2. Know who else has some serious mental (and physical, and yes, intestinal) fortitude? Xander Bogaerts. Our not-so-little 21-year old got himself into a little accidental trouble on the ol’ Twitter-verse after Wednesday’s game (and seriously Xander, props and all on your many past and future extracurricular conquests – even if it makes you seem more and more Jeterian every day – but don’t you think after a 14-inning game you should have been getting some rest? Of course, who knows when that lovely picture was actually taken – the random letter “L” in the post seems to indicate this could have been a result of the ol’ dreaded pocket-tweet). So more importantly, how does Bogaerts respond, keeping in mind that he’s slumping at the plate and in the field and a normal 21-year old might just feel like the whole world’s against him at this point? He does this:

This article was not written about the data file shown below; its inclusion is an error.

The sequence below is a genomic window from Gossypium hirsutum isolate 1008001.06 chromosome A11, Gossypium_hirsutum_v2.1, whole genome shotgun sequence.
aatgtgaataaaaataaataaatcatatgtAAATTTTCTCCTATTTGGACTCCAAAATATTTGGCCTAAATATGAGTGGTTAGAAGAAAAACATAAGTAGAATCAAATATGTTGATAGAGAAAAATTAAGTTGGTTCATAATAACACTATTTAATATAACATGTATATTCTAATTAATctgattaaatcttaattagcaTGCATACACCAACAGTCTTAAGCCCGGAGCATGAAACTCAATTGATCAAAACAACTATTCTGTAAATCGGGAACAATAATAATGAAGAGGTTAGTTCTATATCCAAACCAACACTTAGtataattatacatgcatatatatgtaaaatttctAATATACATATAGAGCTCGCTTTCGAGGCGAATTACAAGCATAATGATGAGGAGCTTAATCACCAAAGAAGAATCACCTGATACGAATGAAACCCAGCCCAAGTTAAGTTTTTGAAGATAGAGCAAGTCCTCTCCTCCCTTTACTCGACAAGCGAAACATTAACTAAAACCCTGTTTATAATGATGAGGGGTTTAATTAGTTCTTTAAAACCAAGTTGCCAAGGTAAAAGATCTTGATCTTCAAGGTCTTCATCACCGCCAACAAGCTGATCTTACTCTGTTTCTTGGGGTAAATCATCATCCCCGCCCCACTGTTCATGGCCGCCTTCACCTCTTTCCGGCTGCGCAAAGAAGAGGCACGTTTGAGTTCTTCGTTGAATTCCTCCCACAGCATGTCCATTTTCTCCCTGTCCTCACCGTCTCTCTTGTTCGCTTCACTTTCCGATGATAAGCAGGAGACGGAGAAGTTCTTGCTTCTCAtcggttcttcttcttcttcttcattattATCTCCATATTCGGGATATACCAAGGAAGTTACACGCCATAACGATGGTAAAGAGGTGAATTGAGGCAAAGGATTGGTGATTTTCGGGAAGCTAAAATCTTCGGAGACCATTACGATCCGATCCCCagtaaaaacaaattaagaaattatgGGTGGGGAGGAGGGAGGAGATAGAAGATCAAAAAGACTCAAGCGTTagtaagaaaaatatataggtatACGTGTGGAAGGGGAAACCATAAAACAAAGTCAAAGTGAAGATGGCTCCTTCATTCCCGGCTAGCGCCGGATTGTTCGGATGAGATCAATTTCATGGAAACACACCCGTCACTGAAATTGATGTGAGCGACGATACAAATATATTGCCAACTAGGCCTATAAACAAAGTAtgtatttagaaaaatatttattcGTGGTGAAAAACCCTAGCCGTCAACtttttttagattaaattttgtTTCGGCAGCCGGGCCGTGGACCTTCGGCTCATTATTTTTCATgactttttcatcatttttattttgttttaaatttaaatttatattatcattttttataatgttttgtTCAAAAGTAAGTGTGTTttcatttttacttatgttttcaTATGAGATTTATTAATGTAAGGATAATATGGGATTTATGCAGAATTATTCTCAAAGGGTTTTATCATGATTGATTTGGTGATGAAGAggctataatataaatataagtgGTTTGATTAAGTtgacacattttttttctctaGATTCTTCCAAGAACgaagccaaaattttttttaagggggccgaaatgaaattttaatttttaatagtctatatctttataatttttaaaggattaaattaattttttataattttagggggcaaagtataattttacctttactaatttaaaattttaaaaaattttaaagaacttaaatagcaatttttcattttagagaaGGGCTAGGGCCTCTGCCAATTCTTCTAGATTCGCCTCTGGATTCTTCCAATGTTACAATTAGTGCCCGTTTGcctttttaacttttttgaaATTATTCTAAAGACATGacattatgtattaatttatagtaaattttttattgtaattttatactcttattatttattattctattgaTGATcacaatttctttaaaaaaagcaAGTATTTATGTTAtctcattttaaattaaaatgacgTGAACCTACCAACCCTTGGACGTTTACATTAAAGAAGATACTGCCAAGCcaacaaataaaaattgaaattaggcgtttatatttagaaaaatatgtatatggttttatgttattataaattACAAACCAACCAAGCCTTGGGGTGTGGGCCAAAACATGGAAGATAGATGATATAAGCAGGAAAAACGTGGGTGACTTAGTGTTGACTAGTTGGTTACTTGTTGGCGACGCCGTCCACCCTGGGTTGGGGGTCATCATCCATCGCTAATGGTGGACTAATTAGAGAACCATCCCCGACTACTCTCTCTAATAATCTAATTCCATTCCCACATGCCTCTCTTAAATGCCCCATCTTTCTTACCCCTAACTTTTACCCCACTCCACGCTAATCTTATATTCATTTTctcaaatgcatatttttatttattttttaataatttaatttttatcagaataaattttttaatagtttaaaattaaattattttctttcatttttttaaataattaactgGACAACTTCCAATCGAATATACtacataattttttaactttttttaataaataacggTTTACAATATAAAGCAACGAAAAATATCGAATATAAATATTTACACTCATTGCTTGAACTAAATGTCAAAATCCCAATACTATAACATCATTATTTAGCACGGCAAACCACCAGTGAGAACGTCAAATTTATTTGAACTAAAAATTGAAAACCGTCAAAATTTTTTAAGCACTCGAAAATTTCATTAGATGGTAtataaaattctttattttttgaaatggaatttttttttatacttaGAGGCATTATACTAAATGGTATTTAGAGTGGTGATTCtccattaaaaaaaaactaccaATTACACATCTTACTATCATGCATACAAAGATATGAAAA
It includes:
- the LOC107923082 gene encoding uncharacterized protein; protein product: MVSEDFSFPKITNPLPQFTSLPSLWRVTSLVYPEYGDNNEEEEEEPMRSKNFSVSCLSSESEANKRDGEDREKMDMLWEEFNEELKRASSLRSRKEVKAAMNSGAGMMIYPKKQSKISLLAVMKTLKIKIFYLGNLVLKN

That, ladies and gentlemen, is a big league home run (last I saw, it was measured at 444 feet). That’s a big league home run off a big league ace to break up a no-hitter in the sixth inning of a scoreless tie. And between that, Lester’s brilliance, and the Gray Wolf’s big double in the ninth (could David Ross get any more awesome?), you’ve got just enough offense for a win. Watch out world (ladies especially), the kid from Aruba with the goofy first name is for real. Now if only the currently inactive Stephen Drew or Jose Iglesias could teach him a thing or two about playing shortstop.